STUMP » Articles » Geeking Out: On Life Expectancy and Conditional Expectation » 24 November 2018, 11:53

Where Stu & MP spout off about everything.

Geeking Out: On Life Expectancy and Conditional Expectation  


24 November 2018, 11:53

For this Thanksgiving, I’m going to amuse myself and explain something that confused somebody else and asked me about it.

In this TIAA paper – Income Insights:
Gender Retirement Gap
there are these following items stated:

So — how can these all be true:

  • Expected age at death for men and women who are now age 65 are 83 and 85.5, respectively – a difference of 2.5 years
  • There generally is an age gap of 2.1 years between male/female spouses in the U.S.
  • If there is a male/female couple with man age 65 and woman 2.1 years younger, it’s a 2/3 chance the woman will outlive the man
  • If the woman outlives the man, she has an expected 11.5 years as a widow (until she dies)
  • If the man outlives the woman, he has an expected 8.8 years as a widower (until he dies)

For what it’s worth, not all these items are calculated on the same thing (they weren’t clear whether both man & woman were 65 years old, or if the man was 65 years old, and woman 2.1 years younger.

I’m going to calculate both (well, not exactly, but close enough for entertainment/educational purposes)


If you want to learn about conditional probability, check out my post from 2000, which includes such insights as:

I could be going from info that was convincing me someone was female, to info convincing me someone was male! That’s why you’ve got to be careful of correlations: if I told you most people who had asses were female, and most people who had hips were female, but most people who had asses =and= hips were male, you’d think I was crazy. However, this is something that happens in real life all the time, due to all sorts of correlations. This is something called Simpson’s paradox.

Simpson’s paradox isn’t a paradox at all, by the way — it’s just something that illustrates people don’t understand conditional probabilities or weighted averages very well. Go to numbered page 119 in this (pdf page 129) for Martin Gardner’s explanation, which is the first such I ran into.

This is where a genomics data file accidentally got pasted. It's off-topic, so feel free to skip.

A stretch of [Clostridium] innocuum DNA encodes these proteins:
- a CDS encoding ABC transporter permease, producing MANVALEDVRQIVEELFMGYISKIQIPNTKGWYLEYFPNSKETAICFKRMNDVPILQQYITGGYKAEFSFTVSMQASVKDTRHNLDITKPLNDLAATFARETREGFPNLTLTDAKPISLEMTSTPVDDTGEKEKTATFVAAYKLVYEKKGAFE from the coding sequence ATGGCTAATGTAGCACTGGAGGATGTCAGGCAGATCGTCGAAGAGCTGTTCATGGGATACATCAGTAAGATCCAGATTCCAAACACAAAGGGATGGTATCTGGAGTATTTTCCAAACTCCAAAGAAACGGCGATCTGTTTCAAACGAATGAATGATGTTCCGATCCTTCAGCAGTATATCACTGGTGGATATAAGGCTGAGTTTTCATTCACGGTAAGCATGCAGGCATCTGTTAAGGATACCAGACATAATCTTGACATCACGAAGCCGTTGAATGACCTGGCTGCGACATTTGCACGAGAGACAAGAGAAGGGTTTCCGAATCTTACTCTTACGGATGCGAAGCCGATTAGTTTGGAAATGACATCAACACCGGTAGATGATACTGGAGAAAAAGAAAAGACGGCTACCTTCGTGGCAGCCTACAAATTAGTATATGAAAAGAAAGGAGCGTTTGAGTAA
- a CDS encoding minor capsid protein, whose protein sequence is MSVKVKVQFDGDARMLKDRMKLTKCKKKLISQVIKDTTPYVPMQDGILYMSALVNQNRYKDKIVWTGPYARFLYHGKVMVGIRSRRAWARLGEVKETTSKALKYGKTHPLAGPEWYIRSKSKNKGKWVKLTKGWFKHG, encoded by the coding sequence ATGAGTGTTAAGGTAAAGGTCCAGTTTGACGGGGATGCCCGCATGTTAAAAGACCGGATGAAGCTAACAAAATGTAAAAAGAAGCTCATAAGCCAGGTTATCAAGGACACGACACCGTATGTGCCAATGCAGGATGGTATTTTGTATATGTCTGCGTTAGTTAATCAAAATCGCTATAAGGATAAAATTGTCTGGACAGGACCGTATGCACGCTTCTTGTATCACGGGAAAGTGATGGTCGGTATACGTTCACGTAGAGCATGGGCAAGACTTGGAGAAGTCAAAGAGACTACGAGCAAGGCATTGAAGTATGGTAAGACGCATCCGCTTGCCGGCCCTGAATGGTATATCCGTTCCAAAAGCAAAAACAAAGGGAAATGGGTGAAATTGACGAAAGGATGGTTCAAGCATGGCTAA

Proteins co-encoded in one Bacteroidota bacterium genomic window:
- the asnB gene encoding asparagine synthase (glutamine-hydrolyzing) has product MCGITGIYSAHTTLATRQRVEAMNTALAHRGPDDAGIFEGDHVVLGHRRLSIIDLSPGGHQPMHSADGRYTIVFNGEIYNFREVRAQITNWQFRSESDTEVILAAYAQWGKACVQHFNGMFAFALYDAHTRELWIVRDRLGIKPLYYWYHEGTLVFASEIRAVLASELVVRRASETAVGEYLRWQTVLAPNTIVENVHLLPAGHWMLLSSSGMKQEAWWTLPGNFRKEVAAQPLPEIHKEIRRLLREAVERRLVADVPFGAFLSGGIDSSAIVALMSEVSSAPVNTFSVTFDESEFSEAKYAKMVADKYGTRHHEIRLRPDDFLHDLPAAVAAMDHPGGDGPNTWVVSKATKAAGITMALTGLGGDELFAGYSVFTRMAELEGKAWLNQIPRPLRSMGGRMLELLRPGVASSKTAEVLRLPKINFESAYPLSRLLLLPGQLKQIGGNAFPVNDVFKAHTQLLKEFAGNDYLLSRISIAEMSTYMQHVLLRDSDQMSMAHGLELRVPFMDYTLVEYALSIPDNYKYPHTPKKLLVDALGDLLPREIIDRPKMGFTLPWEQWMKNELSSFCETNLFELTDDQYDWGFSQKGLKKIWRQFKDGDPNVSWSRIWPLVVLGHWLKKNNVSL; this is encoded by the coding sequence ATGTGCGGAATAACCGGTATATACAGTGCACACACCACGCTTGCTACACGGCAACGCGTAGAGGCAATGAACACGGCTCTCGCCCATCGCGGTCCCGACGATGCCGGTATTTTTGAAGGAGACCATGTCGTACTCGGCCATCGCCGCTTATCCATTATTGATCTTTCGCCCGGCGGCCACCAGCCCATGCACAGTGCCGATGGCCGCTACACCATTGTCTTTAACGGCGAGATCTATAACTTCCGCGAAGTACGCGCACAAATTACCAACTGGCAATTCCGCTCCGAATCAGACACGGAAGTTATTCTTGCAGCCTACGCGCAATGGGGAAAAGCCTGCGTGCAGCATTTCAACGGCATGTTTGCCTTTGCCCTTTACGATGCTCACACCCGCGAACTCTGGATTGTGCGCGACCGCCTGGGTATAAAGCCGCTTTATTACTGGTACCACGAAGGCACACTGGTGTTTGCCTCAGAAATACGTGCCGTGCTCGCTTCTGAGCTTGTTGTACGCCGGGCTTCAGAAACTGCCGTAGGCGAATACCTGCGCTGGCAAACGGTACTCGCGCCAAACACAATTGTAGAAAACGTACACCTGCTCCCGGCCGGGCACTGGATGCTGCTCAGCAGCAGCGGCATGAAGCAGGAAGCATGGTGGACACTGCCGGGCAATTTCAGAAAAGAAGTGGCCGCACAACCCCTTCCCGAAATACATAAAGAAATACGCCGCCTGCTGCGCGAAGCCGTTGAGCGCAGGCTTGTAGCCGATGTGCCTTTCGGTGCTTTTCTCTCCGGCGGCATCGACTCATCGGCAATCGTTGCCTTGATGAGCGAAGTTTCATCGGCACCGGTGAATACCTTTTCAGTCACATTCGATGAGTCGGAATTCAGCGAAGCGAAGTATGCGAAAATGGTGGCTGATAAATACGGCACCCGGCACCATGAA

But in our case, it’s not correlations, but simply how expected value works when you throw in conditional probabilities.

I sketched out a case where there are two possibilities: event A occurring/not occurring.

Here is my hand-sketched equation:

And then here’s the math notation version:

What if there are multiple possible outcomes? Here’s the math notation version….

Okay, all that means is if you have a bunch of disjoint events A_0, A_1, etc. (disjoint means they don’t overlap — in probability terms, the probability of both happening is 0..aka mutually exclusive) — and the union of all these events is the whole probability space (i.e., their probability adds up to zero), to get the overall expected value, you take the weighted average of all the conditional expectations.


Using, the prior link and numbers, if I want to figure out the average number of years a wife outlives a husband (whether or not she outlives him), then I can do the following:

Expected number of years wife outlives husband = Expected number of years if wife outlives husband * probability wife outlives husband – Expected number of years husband outlives wife * probability husband outlives wife

The negative is because number of years wife outlives husband is negative number of years husband outlives wife.

Using the numbers given, we have:
2/3*11.5 – 1/3*8.8 = 4.7 years

Which is pretty damn close to the original 4.6 years one would guess.


But I wasn’t satisfied. I wanted to calculate the probabilities for myself.

I found the Social Security mortality tables — there is no 2016 tables (yet) — I assume they used the 2013 Calendar Year tables from the 2016 Trustees Report… look, there’s not much difference between the two.

Because I’m doing this for fun, I decided to make my calculations really simple — I assume everybody dies at the beginning of the year (I can also do everybody dies at end of year for the other extreme, and then compare, but I will take this only so far.)